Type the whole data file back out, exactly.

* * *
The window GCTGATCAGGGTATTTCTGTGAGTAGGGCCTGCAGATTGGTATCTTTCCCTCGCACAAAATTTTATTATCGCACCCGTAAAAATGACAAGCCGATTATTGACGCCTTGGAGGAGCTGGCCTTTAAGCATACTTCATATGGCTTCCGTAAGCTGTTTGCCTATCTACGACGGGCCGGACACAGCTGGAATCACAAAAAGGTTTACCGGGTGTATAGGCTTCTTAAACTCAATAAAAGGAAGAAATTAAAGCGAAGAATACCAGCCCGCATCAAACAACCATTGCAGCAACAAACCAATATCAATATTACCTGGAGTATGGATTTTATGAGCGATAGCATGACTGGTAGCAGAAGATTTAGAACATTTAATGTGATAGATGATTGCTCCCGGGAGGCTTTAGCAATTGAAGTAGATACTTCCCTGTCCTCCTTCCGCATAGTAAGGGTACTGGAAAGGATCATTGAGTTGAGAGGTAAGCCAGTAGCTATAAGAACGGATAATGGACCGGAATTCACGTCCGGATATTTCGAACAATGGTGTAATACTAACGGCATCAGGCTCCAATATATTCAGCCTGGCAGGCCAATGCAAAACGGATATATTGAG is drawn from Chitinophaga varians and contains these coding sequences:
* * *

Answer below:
The window GCTGATCAGGGTATTTCTGTGAGTAGGGCCTGCAGATTGGTATCTTTCCCTCGCACAAAATTTTATTATCGCACCCGTAAAAATGACAAGCCGATTATTGACGCCTTGGAGGAGCTGGCCTTTAAGCATACTTCATATGGCTTCCGTAAGCTGTTTGCCTATCTACGACGGGCCGGACACAGCTGGAATCACAAAAAGGTTTACCGGGTGTATAGGCTTCTTAAACTCAATAAAAGGAAGAAATTAAAGCGAAGAATACCAGCCCGCATCAAACAACCATTGCAGCAACAAACCAATATCAATATTACCTGGAGTATGGATTTTATGAGCGATAGCATGACTGGTAGCAGAAGATTTAGAACATTTAATGTGATAGATGATTGCTCCCGGGAGGCTTTAGCAATTGAAGTAGATACTTCCCTGTCCTCCTTCCGCATAGTAAGGGTACTGGAAAGGATCATTGAGTTGAGAGGTAAGCCAGTAGCTATAAGAACGGATAATGGACCGGAATTCACGTCCGGATATTTCGAACAATGGTGTAATACTAACGGCATCAGGCTCCAATATATTCAGCCTGGCAGGCCAATGCAAAACGGATATATTGAG is drawn from Chitinophaga varians and contains these coding sequences: